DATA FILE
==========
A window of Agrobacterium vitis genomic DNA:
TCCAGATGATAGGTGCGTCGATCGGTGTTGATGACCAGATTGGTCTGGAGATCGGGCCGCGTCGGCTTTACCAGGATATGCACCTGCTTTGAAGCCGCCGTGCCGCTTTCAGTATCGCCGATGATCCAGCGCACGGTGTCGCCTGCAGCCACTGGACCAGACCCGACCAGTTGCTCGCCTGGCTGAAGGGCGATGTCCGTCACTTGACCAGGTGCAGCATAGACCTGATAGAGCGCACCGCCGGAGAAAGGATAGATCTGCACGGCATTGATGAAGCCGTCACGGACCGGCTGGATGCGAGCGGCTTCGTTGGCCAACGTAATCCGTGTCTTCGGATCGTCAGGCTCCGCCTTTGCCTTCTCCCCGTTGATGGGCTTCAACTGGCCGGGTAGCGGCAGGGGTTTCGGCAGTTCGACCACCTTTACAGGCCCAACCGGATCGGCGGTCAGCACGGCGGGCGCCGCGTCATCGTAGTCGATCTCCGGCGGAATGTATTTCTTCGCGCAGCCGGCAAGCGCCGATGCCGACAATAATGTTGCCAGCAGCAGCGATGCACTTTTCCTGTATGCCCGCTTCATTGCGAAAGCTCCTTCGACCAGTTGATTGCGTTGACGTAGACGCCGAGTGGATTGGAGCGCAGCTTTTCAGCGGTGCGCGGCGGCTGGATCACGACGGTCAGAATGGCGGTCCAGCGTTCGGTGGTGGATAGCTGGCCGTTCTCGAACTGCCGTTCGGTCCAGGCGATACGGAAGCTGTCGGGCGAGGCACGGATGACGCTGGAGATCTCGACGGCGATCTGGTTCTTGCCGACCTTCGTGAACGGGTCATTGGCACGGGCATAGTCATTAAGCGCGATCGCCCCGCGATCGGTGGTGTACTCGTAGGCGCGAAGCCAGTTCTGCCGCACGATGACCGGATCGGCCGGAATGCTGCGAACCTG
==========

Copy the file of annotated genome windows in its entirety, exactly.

A window of Agrobacterium vitis genomic DNA:
TCCAGATGATAGGTGCGTCGATCGGTGTTGATGACCAGATTGGTCTGGAGATCGGGCCGCGTCGGCTTTACCAGGATATGCACCTGCTTTGAAGCCGCCGTGCCGCTTTCAGTATCGCCGATGATCCAGCGCACGGTGTCGCCTGCAGCCACTGGACCAGACCCGACCAGTTGCTCGCCTGGCTGAAGGGCGATGTCCGTCACTTGACCAGGTGCAGCATAGACCTGATAGAGCGCACCGCCGGAGAAAGGATAGATCTGCACGGCATTGATGAAGCCGTCACGGACCGGCTGGATGCGAGCGGCTTCGTTGGCCAACGTAATCCGTGTCTTCGGATCGTCAGGCTCCGCCTTTGCCTTCTCCCCGTTGATGGGCTTCAACTGGCCGGGTAGCGGCAGGGGTTTCGGCAGTTCGACCACCTTTACAGGCCCAACCGGATCGGCGGTCAGCACGGCGGGCGCCGCGTCATCGTAGTCGATCTCCGGCGGAATGTATTTCTTCGCGCAGCCGGCAAGCGCCGATGCCGACAATAATGTTGCCAGCAGCAGCGATGCACTTTTCCTGTATGCCCGCTTCATTGCGAAAGCTCCTTCGACCAGTTGATTGCGTTGACGTAGACGCCGAGTGGATTGGAGCGCAGCTTTTCAGCGGTGCGCGGCGGCTGGATCACGACGGTCAGAATGGCGGTCCAGCGTTCGGTGGTGGATAGCTGGCCGTTCTCGAACTGCCGTTCGGTCCAGGCGATACGGAAGCTGTCGGGCGAGGCACGGATGACGCTGGAGATCTCGACGGCGATCTGGTTCTTGCCGACCTTCGTGAACGGGTCATTGGCACGGGCATAGTCATTAAGCGCGATCGCCCCGCGATCGGTGGTGTACTCGTAGGCGCGAAGCCAGTTCTGCCGCACGATGACCGGATCGGCCGGAATGCTGCGAACCTG